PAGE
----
This post has been closed and is not open for comments or answers.

is social security taxable if you are 70+

The Fed states on form SSA-4926-SM (1-2012)"Your New Benefit Amount" form states "If you were "full" retirement age or older (born in 1944 or earlier) throughout the year, you may keep all of yur benefits no matter how much you earn."  I am retired with only SS, married, filing jointly with my scouse who is 65 retired with only SS and IRA income.  We share income from a rental property.  

Why is part of  my SS taxable?  Is using my SS to compute total income just a back door to get at taxing part of my SS? If so this is wrong and needs to be fixed in DC.
    "You may keep all of yur benefits no matter how much you earn" refers to not having to give back some of your SS benefits because you earned too much working. It has nothing to do with the taxability of SS benefits.
    Social security becomes taxable when your income, including 1/2 your social security, reaches:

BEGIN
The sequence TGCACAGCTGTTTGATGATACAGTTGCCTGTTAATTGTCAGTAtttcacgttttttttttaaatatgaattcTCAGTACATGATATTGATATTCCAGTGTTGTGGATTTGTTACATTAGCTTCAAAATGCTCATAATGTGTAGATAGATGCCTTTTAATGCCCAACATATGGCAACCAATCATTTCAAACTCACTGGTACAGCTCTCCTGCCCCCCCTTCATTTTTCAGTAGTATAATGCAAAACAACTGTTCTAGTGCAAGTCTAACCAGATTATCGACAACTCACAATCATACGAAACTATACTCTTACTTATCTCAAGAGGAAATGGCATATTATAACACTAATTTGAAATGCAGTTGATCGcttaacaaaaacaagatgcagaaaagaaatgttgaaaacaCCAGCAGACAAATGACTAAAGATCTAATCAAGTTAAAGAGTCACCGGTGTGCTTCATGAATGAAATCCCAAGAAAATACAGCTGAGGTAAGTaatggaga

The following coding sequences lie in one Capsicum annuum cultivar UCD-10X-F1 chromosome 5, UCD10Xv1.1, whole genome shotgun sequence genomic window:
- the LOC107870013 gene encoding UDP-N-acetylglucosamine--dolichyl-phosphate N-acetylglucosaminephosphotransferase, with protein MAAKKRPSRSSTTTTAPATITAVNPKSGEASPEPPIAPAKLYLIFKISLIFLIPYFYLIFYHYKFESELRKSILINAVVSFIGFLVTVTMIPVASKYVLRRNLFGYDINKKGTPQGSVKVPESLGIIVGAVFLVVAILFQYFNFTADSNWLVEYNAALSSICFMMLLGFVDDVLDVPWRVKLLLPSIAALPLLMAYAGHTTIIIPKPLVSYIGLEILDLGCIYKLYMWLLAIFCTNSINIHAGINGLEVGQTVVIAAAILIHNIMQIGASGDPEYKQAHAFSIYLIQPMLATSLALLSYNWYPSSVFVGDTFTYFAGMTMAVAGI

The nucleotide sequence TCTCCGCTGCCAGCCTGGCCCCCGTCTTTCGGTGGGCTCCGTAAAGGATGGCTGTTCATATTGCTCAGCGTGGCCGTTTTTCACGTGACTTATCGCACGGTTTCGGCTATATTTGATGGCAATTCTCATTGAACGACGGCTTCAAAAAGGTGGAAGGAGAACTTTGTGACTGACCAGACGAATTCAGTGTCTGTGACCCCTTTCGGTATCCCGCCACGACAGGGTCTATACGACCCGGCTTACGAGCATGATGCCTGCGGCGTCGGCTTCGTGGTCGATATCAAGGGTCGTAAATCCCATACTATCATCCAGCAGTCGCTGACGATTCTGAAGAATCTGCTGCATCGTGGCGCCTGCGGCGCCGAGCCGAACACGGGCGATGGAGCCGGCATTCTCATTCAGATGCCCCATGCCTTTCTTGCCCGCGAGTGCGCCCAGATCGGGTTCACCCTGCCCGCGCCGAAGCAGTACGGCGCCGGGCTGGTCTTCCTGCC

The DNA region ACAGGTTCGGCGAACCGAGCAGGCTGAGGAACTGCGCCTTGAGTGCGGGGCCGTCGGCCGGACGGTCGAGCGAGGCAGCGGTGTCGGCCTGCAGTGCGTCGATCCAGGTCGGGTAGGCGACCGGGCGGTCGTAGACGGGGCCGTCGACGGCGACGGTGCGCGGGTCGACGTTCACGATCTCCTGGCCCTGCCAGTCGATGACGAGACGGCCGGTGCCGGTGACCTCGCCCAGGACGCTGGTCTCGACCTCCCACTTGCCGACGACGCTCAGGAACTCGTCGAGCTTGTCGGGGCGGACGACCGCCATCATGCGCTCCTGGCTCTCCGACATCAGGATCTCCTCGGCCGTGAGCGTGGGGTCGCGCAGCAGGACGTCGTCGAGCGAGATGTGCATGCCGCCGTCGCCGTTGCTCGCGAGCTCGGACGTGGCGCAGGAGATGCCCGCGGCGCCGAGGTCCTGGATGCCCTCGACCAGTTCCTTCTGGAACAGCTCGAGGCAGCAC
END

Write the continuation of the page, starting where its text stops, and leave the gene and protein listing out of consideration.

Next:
Married Filing Jointly(MFJ): $32,000
    Single or head of household: $25,000
    Married Filing Separately and lived with your spouse at any time during 2011: 0

    For the next 9,000 (12,000 MFJ), only 50% of your SS is taxed. After that it's taxed at 85%.
    Your age does not matter.
    • The quote you referenced pertains to whether your SS benefits will be reduced by the Social Security Admin due to yuor working.  It is different than determining how much of your SS benefit is actually taxable.  As was addressed in your other questions, up to 85% is taxable, since you have other taxable income.  The exact % depends upon the amount of that other income.  TT calculates this automatically.
    You are mixing up two separate things: (1) the reduction of your benefits if you work while receiving Social Security, and (2) income tax on your Social Security benefits.

    Before you reach full retirement age, if you work while you are receiving Social Security benefits, the amount that Social Security pays you is reduced based on how much you earn. This reduction of your benefits stops when you reach full retirement age.

    If you have any other income besides Social Security, some of your Social Security benefits may be subject to income tax, depending on the amount of your other income. This is true regardless of how old you are.

    The letter about your new benefit amount for 2012 is referring to only the first item - the reduction of benefits if you are still working.